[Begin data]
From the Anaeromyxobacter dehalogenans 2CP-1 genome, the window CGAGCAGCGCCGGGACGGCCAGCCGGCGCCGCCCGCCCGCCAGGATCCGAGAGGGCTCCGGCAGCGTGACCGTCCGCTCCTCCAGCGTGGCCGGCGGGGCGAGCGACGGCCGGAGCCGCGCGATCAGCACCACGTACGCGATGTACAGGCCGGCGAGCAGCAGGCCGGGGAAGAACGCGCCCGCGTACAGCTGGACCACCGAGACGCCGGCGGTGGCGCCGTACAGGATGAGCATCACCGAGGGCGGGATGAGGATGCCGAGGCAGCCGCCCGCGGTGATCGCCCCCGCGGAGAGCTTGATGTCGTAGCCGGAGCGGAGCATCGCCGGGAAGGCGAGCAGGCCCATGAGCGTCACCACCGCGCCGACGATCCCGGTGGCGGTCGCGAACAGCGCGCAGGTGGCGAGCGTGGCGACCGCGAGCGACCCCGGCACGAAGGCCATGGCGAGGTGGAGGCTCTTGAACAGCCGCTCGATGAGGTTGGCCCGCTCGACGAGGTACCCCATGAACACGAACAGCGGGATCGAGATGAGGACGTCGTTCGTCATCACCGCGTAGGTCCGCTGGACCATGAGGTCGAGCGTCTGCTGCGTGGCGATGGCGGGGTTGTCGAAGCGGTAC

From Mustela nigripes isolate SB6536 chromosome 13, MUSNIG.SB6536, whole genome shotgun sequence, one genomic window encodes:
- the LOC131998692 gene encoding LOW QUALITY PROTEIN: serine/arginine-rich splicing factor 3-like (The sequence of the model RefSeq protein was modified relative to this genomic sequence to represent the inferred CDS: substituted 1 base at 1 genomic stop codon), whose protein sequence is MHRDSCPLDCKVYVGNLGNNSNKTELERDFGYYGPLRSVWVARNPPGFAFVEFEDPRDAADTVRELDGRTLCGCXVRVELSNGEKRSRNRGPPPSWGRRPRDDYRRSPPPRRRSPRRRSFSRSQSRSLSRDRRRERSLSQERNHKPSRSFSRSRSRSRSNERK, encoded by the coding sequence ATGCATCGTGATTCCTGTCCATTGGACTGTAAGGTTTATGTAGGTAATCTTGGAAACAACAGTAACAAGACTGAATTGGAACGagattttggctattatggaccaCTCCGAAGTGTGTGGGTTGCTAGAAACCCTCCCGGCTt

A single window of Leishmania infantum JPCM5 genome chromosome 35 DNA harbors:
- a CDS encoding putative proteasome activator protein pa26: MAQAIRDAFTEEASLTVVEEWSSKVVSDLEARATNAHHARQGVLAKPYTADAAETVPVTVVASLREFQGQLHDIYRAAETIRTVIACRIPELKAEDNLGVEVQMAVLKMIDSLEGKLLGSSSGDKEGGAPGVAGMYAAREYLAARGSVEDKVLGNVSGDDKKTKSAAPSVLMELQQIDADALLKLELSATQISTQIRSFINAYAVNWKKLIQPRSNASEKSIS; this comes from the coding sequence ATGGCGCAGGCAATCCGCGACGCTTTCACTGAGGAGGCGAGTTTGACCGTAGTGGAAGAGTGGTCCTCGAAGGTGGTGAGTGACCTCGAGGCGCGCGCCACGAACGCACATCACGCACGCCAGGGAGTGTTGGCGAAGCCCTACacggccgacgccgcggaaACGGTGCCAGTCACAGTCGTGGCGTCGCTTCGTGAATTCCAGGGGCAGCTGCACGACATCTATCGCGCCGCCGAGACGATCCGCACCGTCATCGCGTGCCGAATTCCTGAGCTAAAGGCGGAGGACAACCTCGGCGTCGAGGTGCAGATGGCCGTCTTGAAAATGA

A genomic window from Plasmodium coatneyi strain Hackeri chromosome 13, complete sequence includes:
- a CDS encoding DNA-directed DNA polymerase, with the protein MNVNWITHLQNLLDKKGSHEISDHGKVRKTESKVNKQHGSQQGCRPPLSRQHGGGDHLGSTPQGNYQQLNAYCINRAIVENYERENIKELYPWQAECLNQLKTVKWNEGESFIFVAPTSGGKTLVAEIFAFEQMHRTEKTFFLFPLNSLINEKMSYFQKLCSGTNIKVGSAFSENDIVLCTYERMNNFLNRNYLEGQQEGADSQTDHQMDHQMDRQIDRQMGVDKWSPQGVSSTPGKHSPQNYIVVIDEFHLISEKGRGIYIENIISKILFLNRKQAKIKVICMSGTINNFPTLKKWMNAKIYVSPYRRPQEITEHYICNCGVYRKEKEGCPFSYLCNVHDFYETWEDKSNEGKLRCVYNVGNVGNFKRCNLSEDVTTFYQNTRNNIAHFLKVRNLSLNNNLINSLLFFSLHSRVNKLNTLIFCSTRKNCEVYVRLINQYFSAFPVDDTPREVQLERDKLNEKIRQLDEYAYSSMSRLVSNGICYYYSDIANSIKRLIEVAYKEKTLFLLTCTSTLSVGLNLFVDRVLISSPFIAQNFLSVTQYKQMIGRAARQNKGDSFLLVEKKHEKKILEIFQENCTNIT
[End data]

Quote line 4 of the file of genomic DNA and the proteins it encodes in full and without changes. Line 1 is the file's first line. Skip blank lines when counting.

A single window of Leishmania infantum JPCM5 genome chromosome 35 DNA harbors: